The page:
Converse Judson senior quarterback Mike Chandler II’s star continues to rise a year after he transferred to the northeast Bexar County high school.

Chandler, who played his first two years of varsity ball at San Antonio Johnson High, serves as the Rockets’ determined, proactive leader. The 6-foot, 180-pound dual-threat signal-caller led his then-new school to a state quarterfinals appearance as a junior and still has his sights on turning Class 6A Judson into a seven-time state champion.

“It just shows the culture that’s here,” Chandler told Texas Scorecard. “It gives you something to play for. It gives you a different type of energy.”

First-year Judson head coach Rodney Williams said that Chandler “brought another element of how to win.”

“Given any game, we know we [have] a chance to be competitive and to win because he knows what to do and how to do it and everyone just follows him,” Williams, who succeeded current Cypress Ranch head coach Sean McAuliffe, said.

Chandler threw for 2,528 yards and 26 touchdowns against just two interceptions during the Rockets’ 12-1 campaign in 2018. He additionally ran for 858 yards and 12 touchdowns on 138 carries.

“He has a good feel for the reads,” Williams said. “[He knows] when to make a play and when not to. He protects the ball real well. When you have that, that’s all you could ask for as a coach.”

For Chandler, who loves to throw the ball, getting acclimated to the red and grey was a breeze.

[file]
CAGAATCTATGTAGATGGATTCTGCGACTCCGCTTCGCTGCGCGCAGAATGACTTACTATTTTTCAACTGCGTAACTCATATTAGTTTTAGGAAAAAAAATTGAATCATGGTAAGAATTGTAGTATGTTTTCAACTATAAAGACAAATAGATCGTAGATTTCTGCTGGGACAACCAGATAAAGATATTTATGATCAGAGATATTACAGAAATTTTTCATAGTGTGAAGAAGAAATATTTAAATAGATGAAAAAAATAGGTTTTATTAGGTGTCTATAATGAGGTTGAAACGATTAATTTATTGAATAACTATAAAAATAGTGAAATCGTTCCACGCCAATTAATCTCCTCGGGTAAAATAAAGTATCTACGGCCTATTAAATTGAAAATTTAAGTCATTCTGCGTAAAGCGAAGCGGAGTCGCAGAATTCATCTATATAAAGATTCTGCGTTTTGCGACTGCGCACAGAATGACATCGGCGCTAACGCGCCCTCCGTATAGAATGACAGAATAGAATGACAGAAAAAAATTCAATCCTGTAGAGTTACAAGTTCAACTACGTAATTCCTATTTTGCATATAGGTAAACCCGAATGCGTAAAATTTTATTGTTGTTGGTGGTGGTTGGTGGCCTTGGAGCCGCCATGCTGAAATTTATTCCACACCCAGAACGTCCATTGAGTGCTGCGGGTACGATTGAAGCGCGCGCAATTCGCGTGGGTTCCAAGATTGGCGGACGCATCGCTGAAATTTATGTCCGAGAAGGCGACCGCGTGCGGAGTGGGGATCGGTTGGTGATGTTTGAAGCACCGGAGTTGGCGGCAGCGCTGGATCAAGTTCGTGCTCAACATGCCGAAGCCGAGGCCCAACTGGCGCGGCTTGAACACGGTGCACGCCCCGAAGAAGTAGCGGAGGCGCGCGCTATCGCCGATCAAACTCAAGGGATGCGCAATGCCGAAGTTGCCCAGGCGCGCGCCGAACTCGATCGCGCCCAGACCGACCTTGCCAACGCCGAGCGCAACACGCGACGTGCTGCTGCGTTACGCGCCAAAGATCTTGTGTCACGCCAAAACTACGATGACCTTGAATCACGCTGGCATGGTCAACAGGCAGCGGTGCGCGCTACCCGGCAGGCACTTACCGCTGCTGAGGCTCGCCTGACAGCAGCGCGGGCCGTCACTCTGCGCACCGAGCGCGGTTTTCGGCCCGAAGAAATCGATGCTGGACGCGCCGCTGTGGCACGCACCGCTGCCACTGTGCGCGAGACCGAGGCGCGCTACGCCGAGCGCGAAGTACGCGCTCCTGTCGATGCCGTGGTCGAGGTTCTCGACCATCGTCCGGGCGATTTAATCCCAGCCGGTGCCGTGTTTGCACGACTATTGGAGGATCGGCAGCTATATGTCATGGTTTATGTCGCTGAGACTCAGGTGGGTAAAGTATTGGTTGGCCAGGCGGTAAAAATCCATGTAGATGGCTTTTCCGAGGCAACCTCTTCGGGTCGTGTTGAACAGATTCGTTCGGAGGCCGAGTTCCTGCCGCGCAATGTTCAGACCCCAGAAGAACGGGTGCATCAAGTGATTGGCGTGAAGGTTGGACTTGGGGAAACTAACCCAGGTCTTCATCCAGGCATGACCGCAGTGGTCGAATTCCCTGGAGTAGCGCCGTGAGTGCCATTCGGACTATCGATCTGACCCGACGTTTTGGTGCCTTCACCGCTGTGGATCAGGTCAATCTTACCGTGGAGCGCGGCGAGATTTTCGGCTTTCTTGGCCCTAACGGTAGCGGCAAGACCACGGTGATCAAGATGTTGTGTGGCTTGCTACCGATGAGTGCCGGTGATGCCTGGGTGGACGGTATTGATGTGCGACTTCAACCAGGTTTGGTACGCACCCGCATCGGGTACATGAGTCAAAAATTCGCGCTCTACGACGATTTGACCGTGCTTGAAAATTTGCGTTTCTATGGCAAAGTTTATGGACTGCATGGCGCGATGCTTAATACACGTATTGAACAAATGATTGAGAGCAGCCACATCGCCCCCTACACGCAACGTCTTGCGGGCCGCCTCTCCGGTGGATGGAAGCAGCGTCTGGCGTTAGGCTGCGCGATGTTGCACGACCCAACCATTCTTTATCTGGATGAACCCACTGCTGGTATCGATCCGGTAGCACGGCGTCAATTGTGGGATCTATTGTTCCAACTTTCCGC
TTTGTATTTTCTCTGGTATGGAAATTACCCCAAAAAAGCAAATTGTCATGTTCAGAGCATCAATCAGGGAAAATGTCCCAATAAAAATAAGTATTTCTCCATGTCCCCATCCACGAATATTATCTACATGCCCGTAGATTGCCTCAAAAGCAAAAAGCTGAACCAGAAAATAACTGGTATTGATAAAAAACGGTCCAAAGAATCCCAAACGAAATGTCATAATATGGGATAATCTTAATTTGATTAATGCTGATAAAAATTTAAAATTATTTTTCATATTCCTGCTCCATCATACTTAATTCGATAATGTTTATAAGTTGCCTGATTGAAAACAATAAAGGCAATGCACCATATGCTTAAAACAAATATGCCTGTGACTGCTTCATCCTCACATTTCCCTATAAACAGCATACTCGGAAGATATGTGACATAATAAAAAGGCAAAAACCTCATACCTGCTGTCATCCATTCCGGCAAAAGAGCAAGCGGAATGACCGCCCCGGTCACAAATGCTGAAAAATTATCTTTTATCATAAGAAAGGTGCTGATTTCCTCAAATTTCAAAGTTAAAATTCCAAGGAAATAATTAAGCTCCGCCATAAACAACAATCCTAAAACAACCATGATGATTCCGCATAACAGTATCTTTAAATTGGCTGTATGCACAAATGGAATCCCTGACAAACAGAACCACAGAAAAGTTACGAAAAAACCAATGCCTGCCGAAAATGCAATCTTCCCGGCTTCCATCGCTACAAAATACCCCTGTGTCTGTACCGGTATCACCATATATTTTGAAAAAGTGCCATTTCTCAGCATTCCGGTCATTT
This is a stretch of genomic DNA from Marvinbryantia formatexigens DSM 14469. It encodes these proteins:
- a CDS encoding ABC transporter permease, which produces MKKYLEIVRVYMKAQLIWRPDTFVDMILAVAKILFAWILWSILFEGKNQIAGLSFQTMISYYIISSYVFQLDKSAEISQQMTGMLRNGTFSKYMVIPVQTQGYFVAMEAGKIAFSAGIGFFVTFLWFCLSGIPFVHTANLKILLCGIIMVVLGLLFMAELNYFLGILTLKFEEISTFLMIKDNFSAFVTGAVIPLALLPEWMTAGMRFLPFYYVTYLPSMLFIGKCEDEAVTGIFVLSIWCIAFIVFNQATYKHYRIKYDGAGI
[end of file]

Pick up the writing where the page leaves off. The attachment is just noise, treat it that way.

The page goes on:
“They brought me in like I’m family,” he said. “They made the transition really easy for me.”

Chandler’s second and final year at Judson began on a positive note with victories over League City Clear Springs High and San Antonio Wagner High. As of press time, the Rockets were preparing for a home matchup against Harlingen High, their last game before district play.

The quarterback is pleased with his offense and is equally complimentary of his teammates on the other side of the ball. He said he does not have a favorite receiver to connect with because they’re all so reliable.

“It’s easy to throw it up to anybody just knowing they’re going to catch the ball,” Chandler, who received scholarship offers from Southwestern Oklahoma and Mary Hardin-Baylor, said. “We don’t have just one person who carries the load; we have a lot of weapons that we can score with. Defensively, even though they lost a lot of people, they’re still one of the best defenses in the state.”

With a bevy of new players in the trenches, in the receiving corps, and on defense, Williams acknowledged that Judson has plenty of room for improvement.

“If we improve … [there’s] going to be some pretty good times for us in the future,” the coach said.


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